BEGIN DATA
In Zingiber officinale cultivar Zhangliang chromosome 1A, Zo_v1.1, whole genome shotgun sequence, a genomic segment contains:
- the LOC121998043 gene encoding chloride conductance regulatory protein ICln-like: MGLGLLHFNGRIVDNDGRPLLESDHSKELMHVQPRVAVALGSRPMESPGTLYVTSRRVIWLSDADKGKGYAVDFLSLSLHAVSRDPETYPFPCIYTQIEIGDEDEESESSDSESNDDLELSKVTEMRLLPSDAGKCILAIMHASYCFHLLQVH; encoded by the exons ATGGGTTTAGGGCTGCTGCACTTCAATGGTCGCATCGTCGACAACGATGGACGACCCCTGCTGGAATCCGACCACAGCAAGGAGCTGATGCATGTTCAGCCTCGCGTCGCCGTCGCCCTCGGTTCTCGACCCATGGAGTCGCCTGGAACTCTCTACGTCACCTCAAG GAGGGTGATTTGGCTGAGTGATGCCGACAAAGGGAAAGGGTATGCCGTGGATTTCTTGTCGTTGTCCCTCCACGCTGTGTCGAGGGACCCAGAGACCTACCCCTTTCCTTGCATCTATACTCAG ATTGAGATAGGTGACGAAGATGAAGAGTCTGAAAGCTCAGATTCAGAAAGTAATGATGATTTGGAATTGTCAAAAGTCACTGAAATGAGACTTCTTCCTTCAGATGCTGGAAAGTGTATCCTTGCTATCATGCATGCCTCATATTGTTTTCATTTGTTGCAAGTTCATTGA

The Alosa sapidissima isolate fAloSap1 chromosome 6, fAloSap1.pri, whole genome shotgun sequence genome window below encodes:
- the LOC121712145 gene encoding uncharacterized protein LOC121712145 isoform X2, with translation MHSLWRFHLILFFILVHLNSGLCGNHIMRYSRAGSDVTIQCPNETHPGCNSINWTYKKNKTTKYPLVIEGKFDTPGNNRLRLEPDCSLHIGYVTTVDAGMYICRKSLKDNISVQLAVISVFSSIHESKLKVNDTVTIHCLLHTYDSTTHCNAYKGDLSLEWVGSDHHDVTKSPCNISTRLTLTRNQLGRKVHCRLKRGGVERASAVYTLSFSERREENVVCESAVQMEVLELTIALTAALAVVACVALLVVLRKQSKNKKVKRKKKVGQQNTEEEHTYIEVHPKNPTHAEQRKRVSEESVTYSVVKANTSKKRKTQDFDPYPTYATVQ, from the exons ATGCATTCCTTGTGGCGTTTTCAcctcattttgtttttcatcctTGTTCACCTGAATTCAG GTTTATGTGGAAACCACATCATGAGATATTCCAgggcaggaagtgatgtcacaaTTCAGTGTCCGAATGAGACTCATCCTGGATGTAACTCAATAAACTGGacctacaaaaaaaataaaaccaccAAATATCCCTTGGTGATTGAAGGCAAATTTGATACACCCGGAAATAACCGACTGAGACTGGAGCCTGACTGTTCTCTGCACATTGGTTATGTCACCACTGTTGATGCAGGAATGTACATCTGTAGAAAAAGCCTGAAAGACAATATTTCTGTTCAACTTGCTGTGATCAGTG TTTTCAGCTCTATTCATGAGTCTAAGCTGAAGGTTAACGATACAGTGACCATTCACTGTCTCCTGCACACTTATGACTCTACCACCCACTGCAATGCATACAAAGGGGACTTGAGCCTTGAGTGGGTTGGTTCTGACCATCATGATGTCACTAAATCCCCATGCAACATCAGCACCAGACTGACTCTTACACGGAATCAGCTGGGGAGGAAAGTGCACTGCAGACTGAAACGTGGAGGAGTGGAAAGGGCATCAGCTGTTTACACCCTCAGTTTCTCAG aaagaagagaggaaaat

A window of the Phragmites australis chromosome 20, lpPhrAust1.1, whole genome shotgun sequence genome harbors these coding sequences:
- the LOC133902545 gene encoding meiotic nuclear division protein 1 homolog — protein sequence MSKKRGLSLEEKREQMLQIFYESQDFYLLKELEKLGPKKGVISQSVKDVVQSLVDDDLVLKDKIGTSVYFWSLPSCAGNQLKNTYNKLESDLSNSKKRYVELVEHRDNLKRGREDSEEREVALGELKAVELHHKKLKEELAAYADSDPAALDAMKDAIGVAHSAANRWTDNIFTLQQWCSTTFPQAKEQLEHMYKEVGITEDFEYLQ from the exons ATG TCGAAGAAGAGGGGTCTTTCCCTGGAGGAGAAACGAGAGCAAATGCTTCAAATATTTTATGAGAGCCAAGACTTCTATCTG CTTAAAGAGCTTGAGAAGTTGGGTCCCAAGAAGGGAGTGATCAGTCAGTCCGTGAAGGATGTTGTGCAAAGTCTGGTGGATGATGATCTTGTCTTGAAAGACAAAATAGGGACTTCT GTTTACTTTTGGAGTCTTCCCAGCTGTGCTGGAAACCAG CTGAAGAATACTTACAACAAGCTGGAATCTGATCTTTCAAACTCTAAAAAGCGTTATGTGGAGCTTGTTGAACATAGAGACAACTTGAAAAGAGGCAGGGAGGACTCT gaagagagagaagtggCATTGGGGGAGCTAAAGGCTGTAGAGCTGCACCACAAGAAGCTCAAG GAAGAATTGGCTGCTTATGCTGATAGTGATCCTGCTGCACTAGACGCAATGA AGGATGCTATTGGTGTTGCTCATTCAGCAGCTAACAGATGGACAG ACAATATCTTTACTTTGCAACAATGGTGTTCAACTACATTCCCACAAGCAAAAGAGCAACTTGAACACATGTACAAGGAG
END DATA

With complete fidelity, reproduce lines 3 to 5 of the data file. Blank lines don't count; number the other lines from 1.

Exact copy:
The Alosa sapidissima isolate fAloSap1 chromosome 6, fAloSap1.pri, whole genome shotgun sequence genome window below encodes:
- the LOC121712145 gene encoding uncharacterized protein LOC121712145 isoform X2, with translation MHSLWRFHLILFFILVHLNSGLCGNHIMRYSRAGSDVTIQCPNETHPGCNSINWTYKKNKTTKYPLVIEGKFDTPGNNRLRLEPDCSLHIGYVTTVDAGMYICRKSLKDNISVQLAVISVFSSIHESKLKVNDTVTIHCLLHTYDSTTHCNAYKGDLSLEWVGSDHHDVTKSPCNISTRLTLTRNQLGRKVHCRLKRGGVERASAVYTLSFSERREENVVCESAVQMEVLELTIALTAALAVVACVALLVVLRKQSKNKKVKRKKKVGQQNTEEEHTYIEVHPKNPTHAEQRKRVSEESVTYSVVKANTSKKRKTQDFDPYPTYATVQ, from the exons ATGCATTCCTTGTGGCGTTTTCAcctcattttgtttttcatcctTGTTCACCTGAATTCAG GTTTATGTGGAAACCACATCATGAGATATTCCAgggcaggaagtgatgtcacaaTTCAGTGTCCGAATGAGACTCATCCTGGATGTAACTCAATAAACTGGacctacaaaaaaaataaaaccaccAAATATCCCTTGGTGATTGAAGGCAAATTTGATACACCCGGAAATAACCGACTGAGACTGGAGCCTGACTGTTCTCTGCACATTGGTTATGTCACCACTGTTGATGCAGGAATGTACATCTGTAGAAAAAGCCTGAAAGACAATATTTCTGTTCAACTTGCTGTGATCAGTG TTTTCAGCTCTATTCATGAGTCTAAGCTGAAGGTTAACGATACAGTGACCATTCACTGTCTCCTGCACACTTATGACTCTACCACCCACTGCAATGCATACAAAGGGGACTTGAGCCTTGAGTGGGTTGGTTCTGACCATCATGATGTCACTAAATCCCCATGCAACATCAGCACCAGACTGACTCTTACACGGAATCAGCTGGGGAGGAAAGTGCACTGCAGACTGAAACGTGGAGGAGTGGAAAGGGCATCAGCTGTTTACACCCTCAGTTTCTCAG aaagaagagaggaaaat

A window of the Phragmites australis chromosome 20, lpPhrAust1.1, whole genome shotgun sequence genome harbors these coding sequences: